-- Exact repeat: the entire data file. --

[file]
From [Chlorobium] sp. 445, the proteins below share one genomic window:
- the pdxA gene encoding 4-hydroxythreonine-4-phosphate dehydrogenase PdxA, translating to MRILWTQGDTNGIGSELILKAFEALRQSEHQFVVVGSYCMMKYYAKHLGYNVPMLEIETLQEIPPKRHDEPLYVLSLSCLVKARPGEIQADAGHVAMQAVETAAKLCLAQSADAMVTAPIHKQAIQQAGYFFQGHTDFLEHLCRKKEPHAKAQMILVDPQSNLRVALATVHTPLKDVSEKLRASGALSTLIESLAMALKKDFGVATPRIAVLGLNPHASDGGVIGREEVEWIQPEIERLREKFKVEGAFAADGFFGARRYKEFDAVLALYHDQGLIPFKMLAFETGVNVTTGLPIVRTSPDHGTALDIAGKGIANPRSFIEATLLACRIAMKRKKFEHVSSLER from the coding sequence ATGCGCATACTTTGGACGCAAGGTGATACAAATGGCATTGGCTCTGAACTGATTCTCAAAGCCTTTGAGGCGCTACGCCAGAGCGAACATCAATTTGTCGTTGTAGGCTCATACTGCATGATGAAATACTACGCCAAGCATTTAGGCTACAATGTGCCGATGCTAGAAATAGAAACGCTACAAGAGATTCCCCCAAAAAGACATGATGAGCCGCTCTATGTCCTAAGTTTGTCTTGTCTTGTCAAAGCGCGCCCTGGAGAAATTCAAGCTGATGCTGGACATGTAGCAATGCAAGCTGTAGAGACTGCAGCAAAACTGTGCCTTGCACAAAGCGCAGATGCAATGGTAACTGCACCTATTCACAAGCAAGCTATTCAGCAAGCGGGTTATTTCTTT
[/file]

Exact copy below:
From [Chlorobium] sp. 445, the proteins below share one genomic window:
- the pdxA gene encoding 4-hydroxythreonine-4-phosphate dehydrogenase PdxA, translating to MRILWTQGDTNGIGSELILKAFEALRQSEHQFVVVGSYCMMKYYAKHLGYNVPMLEIETLQEIPPKRHDEPLYVLSLSCLVKARPGEIQADAGHVAMQAVETAAKLCLAQSADAMVTAPIHKQAIQQAGYFFQGHTDFLEHLCRKKEPHAKAQMILVDPQSNLRVALATVHTPLKDVSEKLRASGALSTLIESLAMALKKDFGVATPRIAVLGLNPHASDGGVIGREEVEWIQPEIERLREKFKVEGAFAADGFFGARRYKEFDAVLALYHDQGLIPFKMLAFETGVNVTTGLPIVRTSPDHGTALDIAGKGIANPRSFIEATLLACRIAMKRKKFEHVSSLER from the coding sequence ATGCGCATACTTTGGACGCAAGGTGATACAAATGGCATTGGCTCTGAACTGATTCTCAAAGCCTTTGAGGCGCTACGCCAGAGCGAACATCAATTTGTCGTTGTAGGCTCATACTGCATGATGAAATACTACGCCAAGCATTTAGGCTACAATGTGCCGATGCTAGAAATAGAAACGCTACAAGAGATTCCCCCAAAAAGACATGATGAGCCGCTCTATGTCCTAAGTTTGTCTTGTCTTGTCAAAGCGCGCCCTGGAGAAATTCAAGCTGATGCTGGACATGTAGCAATGCAAGCTGTAGAGACTGCAGCAAAACTGTGCCTTGCACAAAGCGCAGATGCAATGGTAACTGCACCTATTCACAAGCAAGCTATTCAGCAAGCGGGTTATTTCTTT